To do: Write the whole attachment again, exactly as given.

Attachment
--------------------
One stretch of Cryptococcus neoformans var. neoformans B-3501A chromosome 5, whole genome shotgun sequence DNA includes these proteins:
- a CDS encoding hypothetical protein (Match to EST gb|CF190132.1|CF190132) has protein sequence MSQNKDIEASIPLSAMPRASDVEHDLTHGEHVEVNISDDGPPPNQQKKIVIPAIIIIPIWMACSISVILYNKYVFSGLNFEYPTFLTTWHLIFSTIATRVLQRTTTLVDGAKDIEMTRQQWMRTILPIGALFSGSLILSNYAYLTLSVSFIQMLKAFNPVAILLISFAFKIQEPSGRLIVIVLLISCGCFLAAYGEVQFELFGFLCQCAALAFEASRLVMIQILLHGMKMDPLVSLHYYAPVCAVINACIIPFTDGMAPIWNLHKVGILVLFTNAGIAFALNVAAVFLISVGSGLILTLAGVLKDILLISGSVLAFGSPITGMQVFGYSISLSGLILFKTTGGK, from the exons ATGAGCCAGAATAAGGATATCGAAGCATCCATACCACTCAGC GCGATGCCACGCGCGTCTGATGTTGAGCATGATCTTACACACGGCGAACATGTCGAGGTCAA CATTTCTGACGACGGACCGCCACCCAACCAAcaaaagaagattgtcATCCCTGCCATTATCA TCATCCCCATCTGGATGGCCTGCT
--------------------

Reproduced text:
One stretch of Cryptococcus neoformans var. neoformans B-3501A chromosome 5, whole genome shotgun sequence DNA includes these proteins:
- a CDS encoding hypothetical protein (Match to EST gb|CF190132.1|CF190132) has protein sequence MSQNKDIEASIPLSAMPRASDVEHDLTHGEHVEVNISDDGPPPNQQKKIVIPAIIIIPIWMACSISVILYNKYVFSGLNFEYPTFLTTWHLIFSTIATRVLQRTTTLVDGAKDIEMTRQQWMRTILPIGALFSGSLILSNYAYLTLSVSFIQMLKAFNPVAILLISFAFKIQEPSGRLIVIVLLISCGCFLAAYGEVQFELFGFLCQCAALAFEASRLVMIQILLHGMKMDPLVSLHYYAPVCAVINACIIPFTDGMAPIWNLHKVGILVLFTNAGIAFALNVAAVFLISVGSGLILTLAGVLKDILLISGSVLAFGSPITGMQVFGYSISLSGLILFKTTGGK, from the exons ATGAGCCAGAATAAGGATATCGAAGCATCCATACCACTCAGC GCGATGCCACGCGCGTCTGATGTTGAGCATGATCTTACACACGGCGAACATGTCGAGGTCAA CATTTCTGACGACGGACCGCCACCCAACCAAcaaaagaagattgtcATCCCTGCCATTATCA TCATCCCCATCTGGATGGCCTGCT